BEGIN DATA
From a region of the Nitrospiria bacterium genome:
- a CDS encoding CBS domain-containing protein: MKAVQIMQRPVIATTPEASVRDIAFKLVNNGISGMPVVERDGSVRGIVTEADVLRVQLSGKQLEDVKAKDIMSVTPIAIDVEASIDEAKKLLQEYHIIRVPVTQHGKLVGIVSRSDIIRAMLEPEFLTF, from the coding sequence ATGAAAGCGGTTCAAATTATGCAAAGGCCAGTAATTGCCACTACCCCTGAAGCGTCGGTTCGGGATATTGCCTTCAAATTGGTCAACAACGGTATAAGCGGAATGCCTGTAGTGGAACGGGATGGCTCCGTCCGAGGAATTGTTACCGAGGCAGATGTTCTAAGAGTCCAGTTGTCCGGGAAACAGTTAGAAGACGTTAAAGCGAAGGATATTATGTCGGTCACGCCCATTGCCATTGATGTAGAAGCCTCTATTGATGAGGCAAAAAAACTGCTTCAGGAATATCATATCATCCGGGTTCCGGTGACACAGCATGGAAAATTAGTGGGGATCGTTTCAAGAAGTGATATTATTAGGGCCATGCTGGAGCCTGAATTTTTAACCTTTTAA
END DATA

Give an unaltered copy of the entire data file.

From a region of the Nitrospiria bacterium genome:
- a CDS encoding CBS domain-containing protein: MKAVQIMQRPVIATTPEASVRDIAFKLVNNGISGMPVVERDGSVRGIVTEADVLRVQLSGKQLEDVKAKDIMSVTPIAIDVEASIDEAKKLLQEYHIIRVPVTQHGKLVGIVSRSDIIRAMLEPEFLTF, from the coding sequence ATGAAAGCGGTTCAAATTATGCAAAGGCCAGTAATTGCCACTACCCCTGAAGCGTCGGTTCGGGATATTGCCTTCAAATTGGTCAACAACGGTATAAGCGGAATGCCTGTAGTGGAACGGGATGGCTCCGTCCGAGGAATTGTTACCGAGGCAGATGTTCTAAGAGTCCAGTTGTCCGGGAAACAGTTAGAAGACGTTAAAGCGAAGGATATTATGTCGGTCACGCCCATTGCCATTGATGTAGAAGCCTCTATTGATGAGGCAAAAAAACTGCTTCAGGAATATCATATCATCCGGGTTCCGGTGACACAGCATGGAAAATTAGTGGGGATCGTTTCAAGAAGTGATATTATTAGGGCCATGCTGGAGCCTGAATTTTTAACCTTTTAA